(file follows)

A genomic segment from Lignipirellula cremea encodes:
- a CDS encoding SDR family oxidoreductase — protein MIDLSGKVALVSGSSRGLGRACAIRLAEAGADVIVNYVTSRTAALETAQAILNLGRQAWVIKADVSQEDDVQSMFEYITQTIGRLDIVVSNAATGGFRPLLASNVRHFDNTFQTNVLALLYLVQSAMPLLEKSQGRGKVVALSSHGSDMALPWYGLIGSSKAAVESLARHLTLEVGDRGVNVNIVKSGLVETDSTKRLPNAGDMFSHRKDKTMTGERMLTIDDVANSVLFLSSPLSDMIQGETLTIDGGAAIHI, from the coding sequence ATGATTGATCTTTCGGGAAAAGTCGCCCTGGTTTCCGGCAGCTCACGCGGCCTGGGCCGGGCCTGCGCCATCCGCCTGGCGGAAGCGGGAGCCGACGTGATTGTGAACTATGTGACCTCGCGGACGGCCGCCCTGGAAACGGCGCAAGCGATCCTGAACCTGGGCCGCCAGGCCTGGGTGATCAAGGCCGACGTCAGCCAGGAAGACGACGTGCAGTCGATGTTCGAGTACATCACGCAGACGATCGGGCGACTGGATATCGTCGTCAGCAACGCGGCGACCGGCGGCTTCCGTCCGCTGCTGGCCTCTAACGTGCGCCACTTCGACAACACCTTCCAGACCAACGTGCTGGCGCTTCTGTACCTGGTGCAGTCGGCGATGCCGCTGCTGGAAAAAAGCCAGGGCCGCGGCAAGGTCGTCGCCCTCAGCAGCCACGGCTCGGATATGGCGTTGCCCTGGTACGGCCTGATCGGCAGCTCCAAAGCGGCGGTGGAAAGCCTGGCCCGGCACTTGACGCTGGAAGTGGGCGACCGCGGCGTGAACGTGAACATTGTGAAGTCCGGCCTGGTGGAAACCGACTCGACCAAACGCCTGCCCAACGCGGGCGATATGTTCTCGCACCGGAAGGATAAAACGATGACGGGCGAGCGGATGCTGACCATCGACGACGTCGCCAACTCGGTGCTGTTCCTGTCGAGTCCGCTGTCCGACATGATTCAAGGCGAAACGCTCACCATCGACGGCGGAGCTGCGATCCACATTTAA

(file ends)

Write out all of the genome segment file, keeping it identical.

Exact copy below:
A genomic segment from Lignipirellula cremea encodes:
- a CDS encoding SDR family oxidoreductase — protein MIDLSGKVALVSGSSRGLGRACAIRLAEAGADVIVNYVTSRTAALETAQAILNLGRQAWVIKADVSQEDDVQSMFEYITQTIGRLDIVVSNAATGGFRPLLASNVRHFDNTFQTNVLALLYLVQSAMPLLEKSQGRGKVVALSSHGSDMALPWYGLIGSSKAAVESLARHLTLEVGDRGVNVNIVKSGLVETDSTKRLPNAGDMFSHRKDKTMTGERMLTIDDVANSVLFLSSPLSDMIQGETLTIDGGAAIHI, from the coding sequence ATGATTGATCTTTCGGGAAAAGTCGCCCTGGTTTCCGGCAGCTCACGCGGCCTGGGCCGGGCCTGCGCCATCCGCCTGGCGGAAGCGGGAGCCGACGTGATTGTGAACTATGTGACCTCGCGGACGGCCGCCCTGGAAACGGCGCAAGCGATCCTGAACCTGGGCCGCCAGGCCTGGGTGATCAAGGCCGACGTCAGCCAGGAAGACGACGTGCAGTCGATGTTCGAGTACATCACGCAGACGATCGGGCGACTGGATATCGTCGTCAGCAACGCGGCGACCGGCGGCTTCCGTCCGCTGCTGGCCTCTAACGTGCGCCACTTCGACAACACCTTCCAGACCAACGTGCTGGCGCTTCTGTACCTGGTGCAGTCGGCGATGCCGCTGCTGGAAAAAAGCCAGGGCCGCGGCAAGGTCGTCGCCCTCAGCAGCCACGGCTCGGATATGGCGTTGCCCTGGTACGGCCTGATCGGCAGCTCCAAAGCGGCGGTGGAAAGCCTGGCCCGGCACTTGACGCTGGAAGTGGGCGACCGCGGCGTGAACGTGAACATTGTGAAGTCCGGCCTGGTGGAAACCGACTCGACCAAACGCCTGCCCAACGCGGGCGATATGTTCTCGCACCGGAAGGATAAAACGATGACGGGCGAGCGGATGCTGACCATCGACGACGTCGCCAACTCGGTGCTGTTCCTGTCGAGTCCGCTGTCCGACATGATTCAAGGCGAAACGCTCACCATCGACGGCGGAGCTGCGATCCACATTTAA